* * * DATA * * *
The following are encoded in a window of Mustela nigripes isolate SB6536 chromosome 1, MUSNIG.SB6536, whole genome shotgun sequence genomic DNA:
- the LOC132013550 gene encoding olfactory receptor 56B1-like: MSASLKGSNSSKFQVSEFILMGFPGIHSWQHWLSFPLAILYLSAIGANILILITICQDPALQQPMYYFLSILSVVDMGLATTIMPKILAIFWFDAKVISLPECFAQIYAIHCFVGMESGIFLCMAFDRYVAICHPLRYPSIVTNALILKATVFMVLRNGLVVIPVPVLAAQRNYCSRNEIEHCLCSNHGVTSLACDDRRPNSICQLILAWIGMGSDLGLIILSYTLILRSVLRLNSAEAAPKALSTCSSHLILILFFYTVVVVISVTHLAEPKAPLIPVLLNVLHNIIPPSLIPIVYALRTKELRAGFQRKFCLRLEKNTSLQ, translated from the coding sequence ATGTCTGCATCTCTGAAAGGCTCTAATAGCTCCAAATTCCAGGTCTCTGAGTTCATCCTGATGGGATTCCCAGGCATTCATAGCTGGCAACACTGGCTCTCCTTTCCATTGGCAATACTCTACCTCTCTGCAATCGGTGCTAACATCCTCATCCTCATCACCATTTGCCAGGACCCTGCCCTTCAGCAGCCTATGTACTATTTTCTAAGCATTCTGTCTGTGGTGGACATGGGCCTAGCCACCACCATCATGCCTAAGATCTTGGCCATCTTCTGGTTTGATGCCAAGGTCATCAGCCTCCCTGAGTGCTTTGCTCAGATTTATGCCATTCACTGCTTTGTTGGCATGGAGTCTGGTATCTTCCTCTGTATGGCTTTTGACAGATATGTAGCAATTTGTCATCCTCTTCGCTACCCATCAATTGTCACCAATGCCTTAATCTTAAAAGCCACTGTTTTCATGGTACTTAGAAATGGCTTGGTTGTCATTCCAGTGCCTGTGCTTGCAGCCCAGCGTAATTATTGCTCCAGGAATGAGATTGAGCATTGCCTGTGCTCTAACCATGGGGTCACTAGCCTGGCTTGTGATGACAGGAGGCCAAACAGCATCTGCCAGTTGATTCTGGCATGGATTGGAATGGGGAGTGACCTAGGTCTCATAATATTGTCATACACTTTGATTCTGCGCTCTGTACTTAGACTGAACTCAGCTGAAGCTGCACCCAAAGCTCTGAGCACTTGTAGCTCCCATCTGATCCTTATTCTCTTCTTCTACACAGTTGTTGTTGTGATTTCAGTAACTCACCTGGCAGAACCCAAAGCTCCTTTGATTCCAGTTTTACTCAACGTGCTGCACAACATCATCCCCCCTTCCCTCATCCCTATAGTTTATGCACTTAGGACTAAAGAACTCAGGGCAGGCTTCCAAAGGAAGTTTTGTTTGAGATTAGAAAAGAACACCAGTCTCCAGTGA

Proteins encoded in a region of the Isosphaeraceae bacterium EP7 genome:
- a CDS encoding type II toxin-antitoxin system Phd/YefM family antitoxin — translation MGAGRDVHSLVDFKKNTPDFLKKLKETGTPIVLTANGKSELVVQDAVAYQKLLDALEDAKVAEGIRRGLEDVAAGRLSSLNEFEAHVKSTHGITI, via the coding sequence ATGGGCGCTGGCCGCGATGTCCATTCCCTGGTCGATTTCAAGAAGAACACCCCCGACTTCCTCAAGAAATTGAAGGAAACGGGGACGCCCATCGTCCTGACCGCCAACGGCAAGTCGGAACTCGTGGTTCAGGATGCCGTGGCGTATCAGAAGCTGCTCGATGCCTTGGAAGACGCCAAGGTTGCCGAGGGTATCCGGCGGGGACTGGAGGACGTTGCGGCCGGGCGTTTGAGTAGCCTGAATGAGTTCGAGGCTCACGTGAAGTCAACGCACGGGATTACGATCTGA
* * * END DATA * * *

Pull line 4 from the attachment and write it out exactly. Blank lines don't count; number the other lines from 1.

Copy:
- a CDS encoding type II toxin-antitoxin system Phd/YefM family antitoxin — translation MGAGRDVHSLVDFKKNTPDFLKKLKETGTPIVLTANGKSELVVQDAVAYQKLLDALEDAKVAEGIRRGLEDVAAGRLSSLNEFEAHVKSTHGITI, via the coding sequence ATGGGCGCTGGCCGCGATGTCCATTCCCTGGTCGATTTCAAGAAGAACACCCCCGACTTCCTCAAGAAATTGAAGGAAACGGGGACGCCCATCGTCCTGACCGCCAACGGCAAGTCGGAACTCGTGGTTCAGGATGCCGTGGCGTATCAGAAGCTGCTCGATGCCTTGGAAGACGCCAAGGTTGCCGAGGGTATCCGGCGGGGACTGGAGGACGTTGCGGCCGGGCGTTTGAGTAGCCTGAATGAGTTCGAGGCTCACGTGAAGTCAACGCACGGGATTACGATCTGA